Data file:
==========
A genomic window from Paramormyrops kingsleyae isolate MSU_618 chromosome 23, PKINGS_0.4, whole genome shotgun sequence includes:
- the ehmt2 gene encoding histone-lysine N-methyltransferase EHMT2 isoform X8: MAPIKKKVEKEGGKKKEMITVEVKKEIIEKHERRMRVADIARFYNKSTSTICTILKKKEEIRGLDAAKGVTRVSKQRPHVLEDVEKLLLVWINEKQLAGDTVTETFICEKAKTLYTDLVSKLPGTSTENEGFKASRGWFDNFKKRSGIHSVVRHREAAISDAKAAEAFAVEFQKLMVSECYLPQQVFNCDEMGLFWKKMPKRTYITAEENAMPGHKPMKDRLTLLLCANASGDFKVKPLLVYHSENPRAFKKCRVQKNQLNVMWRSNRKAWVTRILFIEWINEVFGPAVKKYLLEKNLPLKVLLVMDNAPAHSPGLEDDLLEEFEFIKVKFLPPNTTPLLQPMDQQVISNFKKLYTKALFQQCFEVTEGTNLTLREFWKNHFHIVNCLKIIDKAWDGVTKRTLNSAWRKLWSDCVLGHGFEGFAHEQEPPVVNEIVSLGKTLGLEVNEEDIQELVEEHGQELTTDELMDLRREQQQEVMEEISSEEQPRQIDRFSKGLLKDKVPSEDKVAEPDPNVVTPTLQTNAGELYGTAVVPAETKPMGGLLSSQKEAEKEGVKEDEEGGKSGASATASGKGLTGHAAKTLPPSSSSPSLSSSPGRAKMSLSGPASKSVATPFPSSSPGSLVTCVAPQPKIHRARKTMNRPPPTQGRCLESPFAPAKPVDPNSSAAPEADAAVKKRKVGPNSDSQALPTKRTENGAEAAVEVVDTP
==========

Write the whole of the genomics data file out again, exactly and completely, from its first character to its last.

A genomic window from Paramormyrops kingsleyae isolate MSU_618 chromosome 23, PKINGS_0.4, whole genome shotgun sequence includes:
- the ehmt2 gene encoding histone-lysine N-methyltransferase EHMT2 isoform X8: MAPIKKKVEKEGGKKKEMITVEVKKEIIEKHERRMRVADIARFYNKSTSTICTILKKKEEIRGLDAAKGVTRVSKQRPHVLEDVEKLLLVWINEKQLAGDTVTETFICEKAKTLYTDLVSKLPGTSTENEGFKASRGWFDNFKKRSGIHSVVRHREAAISDAKAAEAFAVEFQKLMVSECYLPQQVFNCDEMGLFWKKMPKRTYITAEENAMPGHKPMKDRLTLLLCANASGDFKVKPLLVYHSENPRAFKKCRVQKNQLNVMWRSNRKAWVTRILFIEWINEVFGPAVKKYLLEKNLPLKVLLVMDNAPAHSPGLEDDLLEEFEFIKVKFLPPNTTPLLQPMDQQVISNFKKLYTKALFQQCFEVTEGTNLTLREFWKNHFHIVNCLKIIDKAWDGVTKRTLNSAWRKLWSDCVLGHGFEGFAHEQEPPVVNEIVSLGKTLGLEVNEEDIQELVEEHGQELTTDELMDLRREQQQEVMEEISSEEQPRQIDRFSKGLLKDKVPSEDKVAEPDPNVVTPTLQTNAGELYGTAVVPAETKPMGGLLSSQKEAEKEGVKEDEEGGKSGASATASGKGLTGHAAKTLPPSSSSPSLSSSPGRAKMSLSGPASKSVATPFPSSSPGSLVTCVAPQPKIHRARKTMNRPPPTQGRCLESPFAPAKPVDPNSSAAPEADAAVKKRKVGPNSDSQALPTKRTENGAEAAVEVVDTP